SC prison system seeks approval of $6M settlement over Lee Correctional riot

The settlement request comes more than three years after the deadliest prison riot in the U.S. in 25 years

By Emily Bohatch
The State 
COLUMBIA, S.C. — The South Carolina Department of Corrections is seeking approval for a $6 million settlement with the victims and their families of the deadly 2018 prison riot at Lee Correctional Institution.

Corrections is asking the State Fiscal Accountability Authority to approve the settlement to end more than 80 lawsuits that were filed in the wake of the riot, which left seven dead and more than a dozen injured, according to documents filed on the Authority's website.

The SFAA is scheduled to discuss the settlement during its meeting Tuesday morning.

Seven inmates were killed, and at least 17 more wounded, in a riot at the Lee Correctional Institution on early Monday, April 16, 2018, in Bishopville, S.C.
Seven inmates were killed, and at least 17 more wounded, in a riot at the Lee Correctional Institution on early Monday, April 16, 2018, in Bishopville, S.C. (South Carolina Department of Corrections via AP)

A spokesperson for the Department of Corrections was not able to be reached for comment Monday afternoon.

The request for a settlement comes more than three years after the riot, which was dubbed the deadliest prison riot in the United States in the last 25 years.

Those killed were identified as Eddie Gaskins, Joshua Jenkins, Michael Milledge, Cornelius McClary, Damonte Rivera, Raymond Scott and Corey Scott. The fighting lasted for about eight hours.

Shortly after the riot, lawsuits filed against the Department of Corrections poured in, painting grisly scenes of what happened during those hours as rioting spread. Inmates reported laying helpless for hours, calling for help after being stabbed. They described attempting to barricade themselves inside of prison cells whose doors did not lock. Some inmates climbed over a razor wire fence to escape attackers, they said.

Lawsuit after lawsuit painted a picture of a dangerously understaffed facility with fatal infrastructure problems that led to the prisoners' deaths.

After the riot, Corrections leaders were quick to blame the event on cell phones.

"These folks are fighting over real money and real territory while they're incarcerated," prisons Director Bryan Stirling said the day after the riot, adding officials suspect cellphones were used to inform inmates in the second and third dorms that a fight had broken out in the first.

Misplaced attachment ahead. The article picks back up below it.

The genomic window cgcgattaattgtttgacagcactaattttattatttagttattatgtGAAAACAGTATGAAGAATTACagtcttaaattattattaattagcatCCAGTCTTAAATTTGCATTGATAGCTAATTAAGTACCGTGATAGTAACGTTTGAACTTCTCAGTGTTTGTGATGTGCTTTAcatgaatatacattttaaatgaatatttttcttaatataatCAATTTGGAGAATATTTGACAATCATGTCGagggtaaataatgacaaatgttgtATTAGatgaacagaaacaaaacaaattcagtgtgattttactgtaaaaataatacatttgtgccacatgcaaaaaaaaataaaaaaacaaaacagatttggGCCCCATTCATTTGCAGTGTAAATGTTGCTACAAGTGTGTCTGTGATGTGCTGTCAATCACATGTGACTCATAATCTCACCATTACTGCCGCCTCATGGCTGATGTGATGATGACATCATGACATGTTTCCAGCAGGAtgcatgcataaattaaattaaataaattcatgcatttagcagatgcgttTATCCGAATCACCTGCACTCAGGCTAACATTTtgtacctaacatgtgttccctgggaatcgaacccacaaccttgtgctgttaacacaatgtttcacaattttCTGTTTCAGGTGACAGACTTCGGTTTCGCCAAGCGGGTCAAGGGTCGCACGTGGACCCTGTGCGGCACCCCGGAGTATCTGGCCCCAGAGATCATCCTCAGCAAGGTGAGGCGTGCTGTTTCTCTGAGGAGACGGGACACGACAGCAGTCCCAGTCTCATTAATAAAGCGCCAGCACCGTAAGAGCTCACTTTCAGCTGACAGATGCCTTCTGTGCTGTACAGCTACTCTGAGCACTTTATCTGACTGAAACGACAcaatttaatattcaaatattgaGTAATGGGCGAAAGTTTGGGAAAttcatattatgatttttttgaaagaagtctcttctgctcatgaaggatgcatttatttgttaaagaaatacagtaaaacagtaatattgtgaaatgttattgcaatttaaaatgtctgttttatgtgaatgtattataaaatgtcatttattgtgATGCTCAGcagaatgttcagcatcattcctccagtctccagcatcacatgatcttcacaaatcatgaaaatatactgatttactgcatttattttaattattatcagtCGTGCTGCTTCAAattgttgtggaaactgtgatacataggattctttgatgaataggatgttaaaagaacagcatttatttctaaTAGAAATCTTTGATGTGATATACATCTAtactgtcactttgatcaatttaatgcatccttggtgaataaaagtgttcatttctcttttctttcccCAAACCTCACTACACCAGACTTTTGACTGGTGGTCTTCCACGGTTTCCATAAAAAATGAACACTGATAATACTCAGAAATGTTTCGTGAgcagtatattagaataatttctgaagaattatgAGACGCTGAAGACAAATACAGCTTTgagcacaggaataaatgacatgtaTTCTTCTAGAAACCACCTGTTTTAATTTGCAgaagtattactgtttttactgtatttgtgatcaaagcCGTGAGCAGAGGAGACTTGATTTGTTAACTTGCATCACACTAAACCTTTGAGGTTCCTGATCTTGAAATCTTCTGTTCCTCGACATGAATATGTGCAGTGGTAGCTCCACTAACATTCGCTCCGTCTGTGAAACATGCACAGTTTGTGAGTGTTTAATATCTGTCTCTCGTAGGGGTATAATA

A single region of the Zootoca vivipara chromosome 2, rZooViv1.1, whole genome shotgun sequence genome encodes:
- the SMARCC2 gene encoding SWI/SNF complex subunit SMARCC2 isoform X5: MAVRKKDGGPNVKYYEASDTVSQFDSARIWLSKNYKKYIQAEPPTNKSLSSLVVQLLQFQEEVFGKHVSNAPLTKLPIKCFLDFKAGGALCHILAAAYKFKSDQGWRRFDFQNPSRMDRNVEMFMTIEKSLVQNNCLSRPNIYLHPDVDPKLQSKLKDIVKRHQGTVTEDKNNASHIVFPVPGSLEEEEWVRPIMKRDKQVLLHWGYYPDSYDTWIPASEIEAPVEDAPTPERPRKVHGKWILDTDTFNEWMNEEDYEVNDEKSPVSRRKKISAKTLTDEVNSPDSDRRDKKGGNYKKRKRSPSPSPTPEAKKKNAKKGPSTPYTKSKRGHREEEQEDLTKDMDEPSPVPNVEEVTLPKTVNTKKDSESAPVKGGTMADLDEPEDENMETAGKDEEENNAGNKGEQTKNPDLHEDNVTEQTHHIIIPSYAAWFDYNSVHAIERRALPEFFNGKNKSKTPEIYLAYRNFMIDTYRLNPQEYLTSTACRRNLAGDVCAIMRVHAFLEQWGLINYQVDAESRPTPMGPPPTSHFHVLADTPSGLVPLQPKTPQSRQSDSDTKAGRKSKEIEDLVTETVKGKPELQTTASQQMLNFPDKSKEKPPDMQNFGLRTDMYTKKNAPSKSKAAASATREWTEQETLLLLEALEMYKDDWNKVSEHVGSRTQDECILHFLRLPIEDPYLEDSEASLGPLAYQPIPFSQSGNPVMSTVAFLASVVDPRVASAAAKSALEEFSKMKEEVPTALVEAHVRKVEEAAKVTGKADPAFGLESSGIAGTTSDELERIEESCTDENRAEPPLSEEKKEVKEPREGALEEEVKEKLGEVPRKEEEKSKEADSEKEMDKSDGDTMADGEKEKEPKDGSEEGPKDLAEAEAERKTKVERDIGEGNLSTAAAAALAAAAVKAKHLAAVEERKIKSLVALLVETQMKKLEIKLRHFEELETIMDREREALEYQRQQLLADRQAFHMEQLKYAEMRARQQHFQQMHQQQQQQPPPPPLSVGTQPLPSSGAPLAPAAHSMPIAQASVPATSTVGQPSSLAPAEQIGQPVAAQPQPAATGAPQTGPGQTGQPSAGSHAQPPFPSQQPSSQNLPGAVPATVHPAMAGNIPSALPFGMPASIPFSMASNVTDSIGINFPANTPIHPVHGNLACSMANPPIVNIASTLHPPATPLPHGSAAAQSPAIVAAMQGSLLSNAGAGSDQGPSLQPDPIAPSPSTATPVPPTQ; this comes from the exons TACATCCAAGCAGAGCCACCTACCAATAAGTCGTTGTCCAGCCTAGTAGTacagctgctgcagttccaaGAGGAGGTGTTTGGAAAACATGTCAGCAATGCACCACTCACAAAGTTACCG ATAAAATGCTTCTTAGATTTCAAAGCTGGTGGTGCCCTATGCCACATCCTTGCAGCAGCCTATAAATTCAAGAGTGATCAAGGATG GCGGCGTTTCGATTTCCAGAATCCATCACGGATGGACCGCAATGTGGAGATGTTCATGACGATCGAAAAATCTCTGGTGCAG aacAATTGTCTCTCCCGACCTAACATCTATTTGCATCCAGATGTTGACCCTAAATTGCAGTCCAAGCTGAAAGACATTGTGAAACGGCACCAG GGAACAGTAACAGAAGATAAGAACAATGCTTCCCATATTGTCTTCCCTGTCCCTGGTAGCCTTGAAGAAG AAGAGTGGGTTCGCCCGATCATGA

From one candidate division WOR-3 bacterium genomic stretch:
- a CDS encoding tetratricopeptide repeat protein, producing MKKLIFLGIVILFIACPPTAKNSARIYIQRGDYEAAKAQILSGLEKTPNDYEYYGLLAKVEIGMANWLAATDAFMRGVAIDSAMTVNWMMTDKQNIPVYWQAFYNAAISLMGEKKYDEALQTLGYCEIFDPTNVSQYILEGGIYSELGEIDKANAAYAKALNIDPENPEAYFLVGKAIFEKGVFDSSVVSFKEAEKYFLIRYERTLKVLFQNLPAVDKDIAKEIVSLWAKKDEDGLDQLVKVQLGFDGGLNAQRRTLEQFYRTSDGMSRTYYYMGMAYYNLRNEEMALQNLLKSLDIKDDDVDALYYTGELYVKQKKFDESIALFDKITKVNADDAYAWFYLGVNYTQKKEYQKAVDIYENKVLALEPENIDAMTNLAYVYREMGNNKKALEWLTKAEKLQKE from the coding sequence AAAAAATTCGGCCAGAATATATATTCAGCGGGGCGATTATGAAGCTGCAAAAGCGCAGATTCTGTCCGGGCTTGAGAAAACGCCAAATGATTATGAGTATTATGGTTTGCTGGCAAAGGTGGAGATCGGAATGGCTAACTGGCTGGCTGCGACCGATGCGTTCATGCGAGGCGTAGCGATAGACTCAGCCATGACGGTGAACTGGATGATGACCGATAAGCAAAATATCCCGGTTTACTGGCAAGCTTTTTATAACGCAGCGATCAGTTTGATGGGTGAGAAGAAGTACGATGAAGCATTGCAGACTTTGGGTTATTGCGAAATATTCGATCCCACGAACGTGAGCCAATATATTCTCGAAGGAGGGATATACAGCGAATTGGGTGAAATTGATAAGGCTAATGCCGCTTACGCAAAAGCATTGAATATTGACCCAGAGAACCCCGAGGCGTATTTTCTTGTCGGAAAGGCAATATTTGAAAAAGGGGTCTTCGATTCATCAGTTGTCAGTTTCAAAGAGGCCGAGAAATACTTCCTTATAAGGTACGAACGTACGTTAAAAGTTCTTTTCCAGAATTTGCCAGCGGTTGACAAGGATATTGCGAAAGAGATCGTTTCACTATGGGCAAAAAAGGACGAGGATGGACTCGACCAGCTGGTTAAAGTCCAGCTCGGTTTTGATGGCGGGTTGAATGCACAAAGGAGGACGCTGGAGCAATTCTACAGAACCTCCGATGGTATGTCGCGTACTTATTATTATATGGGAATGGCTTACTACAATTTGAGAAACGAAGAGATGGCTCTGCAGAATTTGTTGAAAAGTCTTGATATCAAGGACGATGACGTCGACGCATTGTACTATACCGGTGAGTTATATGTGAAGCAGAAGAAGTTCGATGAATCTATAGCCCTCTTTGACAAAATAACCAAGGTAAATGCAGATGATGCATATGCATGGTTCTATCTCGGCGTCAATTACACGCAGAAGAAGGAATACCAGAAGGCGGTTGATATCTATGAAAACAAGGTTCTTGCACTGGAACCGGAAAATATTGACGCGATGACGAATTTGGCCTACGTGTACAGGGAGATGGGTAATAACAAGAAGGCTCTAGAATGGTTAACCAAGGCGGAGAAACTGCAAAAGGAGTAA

But months later the former deputy director of the prison system said there were warning signs ahead of the riot, and staff members who warned the higher-ups were ignored.

"Nothing was being done, and I can tell you it was never reported to me or my staff or my regional directors," former Deputy Director Michael McCall told The State. McCall regularly met with wardens and monitored activity at prisons across the state. "...Whenever they heard from the employees that these inmates were making tons of shanks, that should have been a red flag."

The prison's former warden pointed to chronic understaffing and overcrowding inside the prison caused by a massive transfer of inmates shortly before the riot. In his lawsuit, the former warden said he was pushed out of the department in order to "cover up mistakes, errors and negligence on the part of the command structure of SCDC" which caused the April 2018 riot.

Later, prosecutors said the riot was gang-inspired and started over stolen contraband.

Department of Corrections officials finished their investigation into the incident about a year after it happened.

In December 2020, 29 inmates were charged for their involvement in the riot, including three who were charged with murder. The more than 70 charges against the inmates also included 21 charges of conspiracy, 19 charges of assault and battery by mob first-degree where death results, four charges of assault and battery resulting in bodily injury, and 24 charges of prisoners carrying a weapon.
(c)2021 The State (Columbia, S.C.)

McClatchy-Tribune News Service

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